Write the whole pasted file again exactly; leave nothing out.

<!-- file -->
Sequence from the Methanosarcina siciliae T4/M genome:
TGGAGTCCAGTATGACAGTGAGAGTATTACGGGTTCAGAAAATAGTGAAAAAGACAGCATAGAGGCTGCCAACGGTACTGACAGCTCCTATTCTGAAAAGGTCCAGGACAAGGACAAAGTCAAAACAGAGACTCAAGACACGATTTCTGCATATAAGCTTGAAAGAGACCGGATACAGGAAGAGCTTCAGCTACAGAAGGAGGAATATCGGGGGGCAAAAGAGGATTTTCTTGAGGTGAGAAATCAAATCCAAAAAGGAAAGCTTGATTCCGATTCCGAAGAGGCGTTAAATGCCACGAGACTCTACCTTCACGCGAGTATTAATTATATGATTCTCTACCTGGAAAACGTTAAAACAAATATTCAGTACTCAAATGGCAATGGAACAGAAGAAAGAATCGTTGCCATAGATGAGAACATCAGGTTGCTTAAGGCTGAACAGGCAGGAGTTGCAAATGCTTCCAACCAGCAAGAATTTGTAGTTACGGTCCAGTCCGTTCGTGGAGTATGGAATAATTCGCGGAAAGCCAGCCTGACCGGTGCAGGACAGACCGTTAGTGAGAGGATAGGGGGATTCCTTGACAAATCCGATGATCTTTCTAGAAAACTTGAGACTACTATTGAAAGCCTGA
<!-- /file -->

Sequence from the Methanosarcina siciliae T4/M genome:
TGGAGTCCAGTATGACAGTGAGAGTATTACGGGTTCAGAAAATAGTGAAAAAGACAGCATAGAGGCTGCCAACGGTACTGACAGCTCCTATTCTGAAAAGGTCCAGGACAAGGACAAAGTCAAAACAGAGACTCAAGACACGATTTCTGCATATAAGCTTGAAAGAGACCGGATACAGGAAGAGCTTCAGCTACAGAAGGAGGAATATCGGGGGGCAAAAGAGGATTTTCTTGAGGTGAGAAATCAAATCCAAAAAGGAAAGCTTGATTCCGATTCCGAAGAGGCGTTAAATGCCACGAGACTCTACCTTCACGCGAGTATTAATTATATGATTCTCTACCTGGAAAACGTTAAAACAAATATTCAGTACTCAAATGGCAATGGAACAGAAGAAAGAATCGTTGCCATAGATGAGAACATCAGGTTGCTTAAGGCTGAACAGGCAGGAGTTGCAAATGCTTCCAACCAGCAAGAATTTGTAGTTACGGTCCAGTCCGTTCGTGGAGTATGGAATAATTCGCGGAAAGCCAGCCTGACCGGTGCAGGACAGACCGTTAGTGAGAGGATAGGGGGATTCCTTGACAAATCCGATGATCTTTCTAGAAAACTTGAGACTACTATTGAAAGCCTGA